July 30, 2006

Mousetrap - 64

Carrying on from last week, where we focussed on our Government’s order to ban a list of sites, here are a a few sites and pages that go into some depth on censorship in general.

Reporters Without BordersHandbook for bloggers and cyber-dissidents
Reporters Without Borders says that more than a third of the world’s population live with an absence of press freedom, and it aims to restore their right to be informed. It is an international organisation with branches and offices in different parts of the world, and also works with local and regional press freedom organisations and the ‘Reporters without Borders’ Network. The website “functions like a press-freedom news agency,” and this handbook, which you can download as a PDF (print-friendly PDF) or read online, is one of their offerings.

Electronic Frontier Foundation
EFF is a non-profit group founded in 1990 in the USA, as a response to what its founders considered an attack on a threat to speech. Its perspective and history, are, naturally, rooted in America, but it has expanded to other countries around the world as well. The Blue ribbon campaign invites you to display your support for EFF’s goals by posting their banner on your personal pages. See also their Legal Guide for Bloggers. Again, the legal system referred to is American, where speech has strong constitutional protection, but since we in India live with ill-defined and sometimes uninformed laws on the subject, it is a good place to start informing yourself, so you can contribute knowledgeably to the discussion in India.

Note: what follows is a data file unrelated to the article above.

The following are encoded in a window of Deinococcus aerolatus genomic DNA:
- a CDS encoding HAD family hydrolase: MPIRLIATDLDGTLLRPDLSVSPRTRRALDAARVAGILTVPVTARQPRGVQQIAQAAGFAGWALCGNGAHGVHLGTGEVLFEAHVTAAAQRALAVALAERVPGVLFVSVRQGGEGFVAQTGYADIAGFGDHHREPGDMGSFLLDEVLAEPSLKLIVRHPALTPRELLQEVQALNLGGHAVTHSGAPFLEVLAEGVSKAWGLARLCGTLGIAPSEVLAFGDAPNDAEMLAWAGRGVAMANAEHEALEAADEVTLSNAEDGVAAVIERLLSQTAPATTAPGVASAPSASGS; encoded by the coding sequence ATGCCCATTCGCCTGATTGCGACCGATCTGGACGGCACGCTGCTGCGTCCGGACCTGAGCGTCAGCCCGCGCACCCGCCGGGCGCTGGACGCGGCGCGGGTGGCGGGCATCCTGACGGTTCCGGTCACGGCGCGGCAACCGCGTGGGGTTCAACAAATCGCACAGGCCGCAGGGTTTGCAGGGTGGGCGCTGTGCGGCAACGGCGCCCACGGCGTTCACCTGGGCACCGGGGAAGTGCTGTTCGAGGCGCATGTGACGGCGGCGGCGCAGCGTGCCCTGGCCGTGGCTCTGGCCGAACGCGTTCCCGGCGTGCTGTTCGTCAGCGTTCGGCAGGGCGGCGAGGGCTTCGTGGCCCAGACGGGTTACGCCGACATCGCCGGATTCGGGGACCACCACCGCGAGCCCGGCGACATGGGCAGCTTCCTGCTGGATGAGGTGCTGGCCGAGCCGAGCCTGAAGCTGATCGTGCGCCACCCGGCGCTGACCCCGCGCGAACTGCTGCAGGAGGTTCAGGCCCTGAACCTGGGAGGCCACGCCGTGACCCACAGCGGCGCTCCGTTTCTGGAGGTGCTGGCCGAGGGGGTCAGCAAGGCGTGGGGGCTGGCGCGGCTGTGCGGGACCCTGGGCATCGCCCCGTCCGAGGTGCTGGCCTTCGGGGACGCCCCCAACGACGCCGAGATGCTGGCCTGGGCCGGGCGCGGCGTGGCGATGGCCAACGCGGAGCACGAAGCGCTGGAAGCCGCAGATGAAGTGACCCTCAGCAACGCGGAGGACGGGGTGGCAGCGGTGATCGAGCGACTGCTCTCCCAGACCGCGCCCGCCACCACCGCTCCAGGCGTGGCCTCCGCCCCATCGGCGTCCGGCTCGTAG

Boing Boing's guide to defeating Censorware
BoingBoing, as I’ve said in this column before, is one of the most popular blogs in the world, with astronomical readership figures. It also finds itself blocked in many countries, for reasons I’ve been unable to fathom. This page lists many useful tips and lots of advice from their team.

Campaign Against Censorship / Films for Freedom
A group that styles itself as “an action platform,” it has a membership of 300 plus Indian filmmakers. It formed as part of the Campaign Against Censorship, when the Mumbai International Film Festival attempted to screen and censor Indian films in 2004. The site features an archive of indie films made post 2002, and a discussion forum. The forum, oddly for a group that values freedom, requires many details about applicants, and takes up to a week to approve membership.


Reader suggestions welcome, and will be acknowledged. Go to http://o3.indiatimes.com/mousetrap for past columns, and to comment, or mail inthemousetrap@indiatimes.com. The writer blogs at http://zigzackly.blogspot.com.

Published in the Times of India, Mumbai edition, 30th July, 2006.

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